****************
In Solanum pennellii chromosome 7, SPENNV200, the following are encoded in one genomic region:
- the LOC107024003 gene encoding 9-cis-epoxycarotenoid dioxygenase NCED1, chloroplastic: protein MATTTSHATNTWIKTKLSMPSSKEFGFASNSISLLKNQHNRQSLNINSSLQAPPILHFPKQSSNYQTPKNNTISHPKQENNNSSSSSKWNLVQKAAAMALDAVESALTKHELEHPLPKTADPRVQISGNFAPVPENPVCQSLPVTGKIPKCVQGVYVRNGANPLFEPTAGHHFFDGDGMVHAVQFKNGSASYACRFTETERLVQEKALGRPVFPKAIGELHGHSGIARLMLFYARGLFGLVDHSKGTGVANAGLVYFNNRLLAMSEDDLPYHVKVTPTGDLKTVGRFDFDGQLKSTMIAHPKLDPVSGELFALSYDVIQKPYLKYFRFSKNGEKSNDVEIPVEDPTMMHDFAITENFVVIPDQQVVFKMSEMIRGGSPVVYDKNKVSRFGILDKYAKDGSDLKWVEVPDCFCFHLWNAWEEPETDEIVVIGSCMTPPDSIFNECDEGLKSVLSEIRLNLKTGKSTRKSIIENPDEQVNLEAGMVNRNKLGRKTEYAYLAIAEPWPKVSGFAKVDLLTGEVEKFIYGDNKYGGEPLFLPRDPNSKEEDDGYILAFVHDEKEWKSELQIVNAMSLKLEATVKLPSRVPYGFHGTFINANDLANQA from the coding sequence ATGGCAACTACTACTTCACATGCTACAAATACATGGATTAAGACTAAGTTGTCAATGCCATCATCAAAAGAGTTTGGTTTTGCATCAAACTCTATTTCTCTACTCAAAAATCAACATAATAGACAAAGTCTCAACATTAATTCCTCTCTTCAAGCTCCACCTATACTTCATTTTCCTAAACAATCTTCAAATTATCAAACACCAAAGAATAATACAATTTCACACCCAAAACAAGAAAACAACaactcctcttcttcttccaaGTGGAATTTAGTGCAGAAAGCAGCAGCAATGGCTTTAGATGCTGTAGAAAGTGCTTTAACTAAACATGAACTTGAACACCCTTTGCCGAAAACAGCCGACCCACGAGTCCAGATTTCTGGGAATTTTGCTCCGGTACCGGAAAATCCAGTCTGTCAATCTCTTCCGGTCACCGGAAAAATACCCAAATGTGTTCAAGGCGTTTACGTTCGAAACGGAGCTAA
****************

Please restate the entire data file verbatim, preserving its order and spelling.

In Solanum pennellii chromosome 7, SPENNV200, the following are encoded in one genomic region:
- the LOC107024003 gene encoding 9-cis-epoxycarotenoid dioxygenase NCED1, chloroplastic: protein MATTTSHATNTWIKTKLSMPSSKEFGFASNSISLLKNQHNRQSLNINSSLQAPPILHFPKQSSNYQTPKNNTISHPKQENNNSSSSSKWNLVQKAAAMALDAVESALTKHELEHPLPKTADPRVQISGNFAPVPENPVCQSLPVTGKIPKCVQGVYVRNGANPLFEPTAGHHFFDGDGMVHAVQFKNGSASYACRFTETERLVQEKALGRPVFPKAIGELHGHSGIARLMLFYARGLFGLVDHSKGTGVANAGLVYFNNRLLAMSEDDLPYHVKVTPTGDLKTVGRFDFDGQLKSTMIAHPKLDPVSGELFALSYDVIQKPYLKYFRFSKNGEKSNDVEIPVEDPTMMHDFAITENFVVIPDQQVVFKMSEMIRGGSPVVYDKNKVSRFGILDKYAKDGSDLKWVEVPDCFCFHLWNAWEEPETDEIVVIGSCMTPPDSIFNECDEGLKSVLSEIRLNLKTGKSTRKSIIENPDEQVNLEAGMVNRNKLGRKTEYAYLAIAEPWPKVSGFAKVDLLTGEVEKFIYGDNKYGGEPLFLPRDPNSKEEDDGYILAFVHDEKEWKSELQIVNAMSLKLEATVKLPSRVPYGFHGTFINANDLANQA from the coding sequence ATGGCAACTACTACTTCACATGCTACAAATACATGGATTAAGACTAAGTTGTCAATGCCATCATCAAAAGAGTTTGGTTTTGCATCAAACTCTATTTCTCTACTCAAAAATCAACATAATAGACAAAGTCTCAACATTAATTCCTCTCTTCAAGCTCCACCTATACTTCATTTTCCTAAACAATCTTCAAATTATCAAACACCAAAGAATAATACAATTTCACACCCAAAACAAGAAAACAACaactcctcttcttcttccaaGTGGAATTTAGTGCAGAAAGCAGCAGCAATGGCTTTAGATGCTGTAGAAAGTGCTTTAACTAAACATGAACTTGAACACCCTTTGCCGAAAACAGCCGACCCACGAGTCCAGATTTCTGGGAATTTTGCTCCGGTACCGGAAAATCCAGTCTGTCAATCTCTTCCGGTCACCGGAAAAATACCCAAATGTGTTCAAGGCGTTTACGTTCGAAACGGAGCTAA